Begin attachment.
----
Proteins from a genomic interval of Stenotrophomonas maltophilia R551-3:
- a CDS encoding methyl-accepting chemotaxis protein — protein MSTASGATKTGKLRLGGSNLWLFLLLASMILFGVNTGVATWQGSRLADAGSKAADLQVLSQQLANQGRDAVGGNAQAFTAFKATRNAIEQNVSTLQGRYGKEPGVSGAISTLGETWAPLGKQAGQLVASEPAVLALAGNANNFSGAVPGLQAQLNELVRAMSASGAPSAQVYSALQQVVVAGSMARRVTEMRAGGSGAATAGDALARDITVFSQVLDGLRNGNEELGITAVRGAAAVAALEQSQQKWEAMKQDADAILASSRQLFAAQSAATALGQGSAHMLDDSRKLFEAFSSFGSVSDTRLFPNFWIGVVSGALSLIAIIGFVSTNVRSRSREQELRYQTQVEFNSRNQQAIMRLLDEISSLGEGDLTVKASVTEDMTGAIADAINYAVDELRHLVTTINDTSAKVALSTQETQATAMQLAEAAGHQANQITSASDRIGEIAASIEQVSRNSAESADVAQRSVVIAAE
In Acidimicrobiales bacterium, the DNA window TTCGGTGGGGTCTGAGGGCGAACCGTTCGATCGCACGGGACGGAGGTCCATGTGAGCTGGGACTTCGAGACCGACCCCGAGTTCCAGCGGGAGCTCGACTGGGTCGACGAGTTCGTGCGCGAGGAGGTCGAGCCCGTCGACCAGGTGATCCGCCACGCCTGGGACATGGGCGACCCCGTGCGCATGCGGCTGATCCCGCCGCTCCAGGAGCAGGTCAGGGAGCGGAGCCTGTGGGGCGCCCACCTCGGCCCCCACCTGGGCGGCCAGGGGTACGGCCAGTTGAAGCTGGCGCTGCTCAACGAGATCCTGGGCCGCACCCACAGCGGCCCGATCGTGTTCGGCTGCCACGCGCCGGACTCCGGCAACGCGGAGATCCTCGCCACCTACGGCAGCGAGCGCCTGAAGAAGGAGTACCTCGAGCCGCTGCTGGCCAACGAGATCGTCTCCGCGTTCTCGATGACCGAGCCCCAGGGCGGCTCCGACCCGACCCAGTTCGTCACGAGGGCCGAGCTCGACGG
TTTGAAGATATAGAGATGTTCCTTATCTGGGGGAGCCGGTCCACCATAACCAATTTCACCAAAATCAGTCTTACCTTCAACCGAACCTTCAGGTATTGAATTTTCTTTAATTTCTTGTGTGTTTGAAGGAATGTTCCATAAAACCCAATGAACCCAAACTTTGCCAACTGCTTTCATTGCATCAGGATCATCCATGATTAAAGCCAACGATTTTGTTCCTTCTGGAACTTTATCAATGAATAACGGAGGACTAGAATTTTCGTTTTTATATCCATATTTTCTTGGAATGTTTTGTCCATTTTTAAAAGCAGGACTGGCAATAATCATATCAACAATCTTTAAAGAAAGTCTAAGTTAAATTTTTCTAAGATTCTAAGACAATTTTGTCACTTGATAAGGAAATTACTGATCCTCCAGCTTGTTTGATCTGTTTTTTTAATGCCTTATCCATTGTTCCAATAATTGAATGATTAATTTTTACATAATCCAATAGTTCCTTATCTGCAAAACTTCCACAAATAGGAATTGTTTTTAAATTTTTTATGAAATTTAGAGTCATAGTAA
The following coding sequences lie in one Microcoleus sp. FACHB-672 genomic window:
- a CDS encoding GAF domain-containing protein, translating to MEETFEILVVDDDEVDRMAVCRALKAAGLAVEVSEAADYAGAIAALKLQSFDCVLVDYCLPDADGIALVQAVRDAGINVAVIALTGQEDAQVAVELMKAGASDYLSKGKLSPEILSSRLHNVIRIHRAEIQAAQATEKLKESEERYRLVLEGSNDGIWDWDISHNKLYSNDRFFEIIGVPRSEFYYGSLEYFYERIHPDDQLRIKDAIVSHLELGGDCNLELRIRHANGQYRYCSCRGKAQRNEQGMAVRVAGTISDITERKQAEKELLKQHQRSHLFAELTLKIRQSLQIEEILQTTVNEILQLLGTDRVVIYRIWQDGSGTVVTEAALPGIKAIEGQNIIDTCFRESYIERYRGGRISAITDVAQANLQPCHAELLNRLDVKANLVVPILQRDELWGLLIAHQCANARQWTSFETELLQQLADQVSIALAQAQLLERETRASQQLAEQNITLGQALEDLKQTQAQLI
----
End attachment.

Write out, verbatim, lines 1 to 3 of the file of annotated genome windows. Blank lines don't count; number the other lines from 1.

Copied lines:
Proteins from a genomic interval of Stenotrophomonas maltophilia R551-3:
- a CDS encoding methyl-accepting chemotaxis protein — protein MSTASGATKTGKLRLGGSNLWLFLLLASMILFGVNTGVATWQGSRLADAGSKAADLQVLSQQLANQGRDAVGGNAQAFTAFKATRNAIEQNVSTLQGRYGKEPGVSGAISTLGETWAPLGKQAGQLVASEPAVLALAGNANNFSGAVPGLQAQLNELVRAMSASGAPSAQVYSALQQVVVAGSMARRVTEMRAGGSGAATAGDALARDITVFSQVLDGLRNGNEELGITAVRGAAAVAALEQSQQKWEAMKQDADAILASSRQLFAAQSAATALGQGSAHMLDDSRKLFEAFSSFGSVSDTRLFPNFWIGVVSGALSLIAIIGFVSTNVRSRSREQELRYQTQVEFNSRNQQAIMRLLDEISSLGEGDLTVKASVTEDMTGAIADAINYAVDELRHLVTTINDTSAKVALSTQETQATAMQLAEAAGHQANQITSASDRIGEIAASIEQVSRNSAESADVAQRSVVIAAE
In Acidimicrobiales bacterium, the DNA window TTCGGTGGGGTCTGAGGGCGAACCGTTCGATCGCACGGGACGGAGGTCCATGTGAGCTGGGACTTCGAGACCGACCCCGAGTTCCAGCGGGAGCTCGACTGGGTCGACGAGTTCGTGCGCGAGGAGGTCGAGCCCGTCGACCAGGTGATCCGCCACGCCTGGGACATGGGCGACCCCGTGCGCATGCGGCTGATCCCGCCGCTCCAGGAGCAGGTCAGGGAGCGGAGCCTGTGGGGCGCCCACCTCGGCCCCCACCTGGGCGGCCAGGGGTACGGCCAGTTGAAGCTGGCGCTGCTCAACGAGATCCTGGGCCGCACCCACAGCGGCCCGATCGTGTTCGGCTGCCACGCGCCGGACTCCGGCAACGCGGAGATCCTCGCCACCTACGGCAGCGAGCGCCTGAAGAAGGAGTACCTCGAGCCGCTGCTGGCCAACGAGATCGTCTCCGCGTTCTCGATGACCGAGCCCCAGGGCGGCTCCGACCCGACCCAGTTCGTCACGAGGGCCGAGCTCGACGG